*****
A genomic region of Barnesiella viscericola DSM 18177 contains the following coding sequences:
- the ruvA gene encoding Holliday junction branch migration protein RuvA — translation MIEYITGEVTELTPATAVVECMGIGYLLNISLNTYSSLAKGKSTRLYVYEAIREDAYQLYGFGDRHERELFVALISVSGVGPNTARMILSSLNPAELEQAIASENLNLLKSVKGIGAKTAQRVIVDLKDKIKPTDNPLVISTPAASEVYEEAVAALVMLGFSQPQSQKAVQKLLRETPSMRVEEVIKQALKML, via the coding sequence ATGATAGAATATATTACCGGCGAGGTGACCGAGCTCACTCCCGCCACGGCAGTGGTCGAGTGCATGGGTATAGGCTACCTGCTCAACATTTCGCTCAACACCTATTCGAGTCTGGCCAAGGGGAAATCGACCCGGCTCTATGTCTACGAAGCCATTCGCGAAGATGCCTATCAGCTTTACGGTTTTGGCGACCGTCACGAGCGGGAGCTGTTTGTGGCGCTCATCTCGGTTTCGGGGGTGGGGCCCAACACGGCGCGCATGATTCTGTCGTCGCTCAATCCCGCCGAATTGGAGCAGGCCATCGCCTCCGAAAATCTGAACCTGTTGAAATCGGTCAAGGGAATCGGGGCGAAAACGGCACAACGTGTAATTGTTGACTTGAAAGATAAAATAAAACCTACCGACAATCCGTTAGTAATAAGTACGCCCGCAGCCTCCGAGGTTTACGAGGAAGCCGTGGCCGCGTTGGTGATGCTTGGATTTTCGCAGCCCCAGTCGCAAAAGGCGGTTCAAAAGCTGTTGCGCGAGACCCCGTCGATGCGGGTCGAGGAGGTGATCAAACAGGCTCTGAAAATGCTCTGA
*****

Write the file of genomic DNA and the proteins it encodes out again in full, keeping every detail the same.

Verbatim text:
A genomic region of Barnesiella viscericola DSM 18177 contains the following coding sequences:
- the ruvA gene encoding Holliday junction branch migration protein RuvA — translation MIEYITGEVTELTPATAVVECMGIGYLLNISLNTYSSLAKGKSTRLYVYEAIREDAYQLYGFGDRHERELFVALISVSGVGPNTARMILSSLNPAELEQAIASENLNLLKSVKGIGAKTAQRVIVDLKDKIKPTDNPLVISTPAASEVYEEAVAALVMLGFSQPQSQKAVQKLLRETPSMRVEEVIKQALKML, via the coding sequence ATGATAGAATATATTACCGGCGAGGTGACCGAGCTCACTCCCGCCACGGCAGTGGTCGAGTGCATGGGTATAGGCTACCTGCTCAACATTTCGCTCAACACCTATTCGAGTCTGGCCAAGGGGAAATCGACCCGGCTCTATGTCTACGAAGCCATTCGCGAAGATGCCTATCAGCTTTACGGTTTTGGCGACCGTCACGAGCGGGAGCTGTTTGTGGCGCTCATCTCGGTTTCGGGGGTGGGGCCCAACACGGCGCGCATGATTCTGTCGTCGCTCAATCCCGCCGAATTGGAGCAGGCCATCGCCTCCGAAAATCTGAACCTGTTGAAATCGGTCAAGGGAATCGGGGCGAAAACGGCACAACGTGTAATTGTTGACTTGAAAGATAAAATAAAACCTACCGACAATCCGTTAGTAATAAGTACGCCCGCAGCCTCCGAGGTTTACGAGGAAGCCGTGGCCGCGTTGGTGATGCTTGGATTTTCGCAGCCCCAGTCGCAAAAGGCGGTTCAAAAGCTGTTGCGCGAGACCCCGTCGATGCGGGTCGAGGAGGTGATCAAACAGGCTCTGAAAATGCTCTGA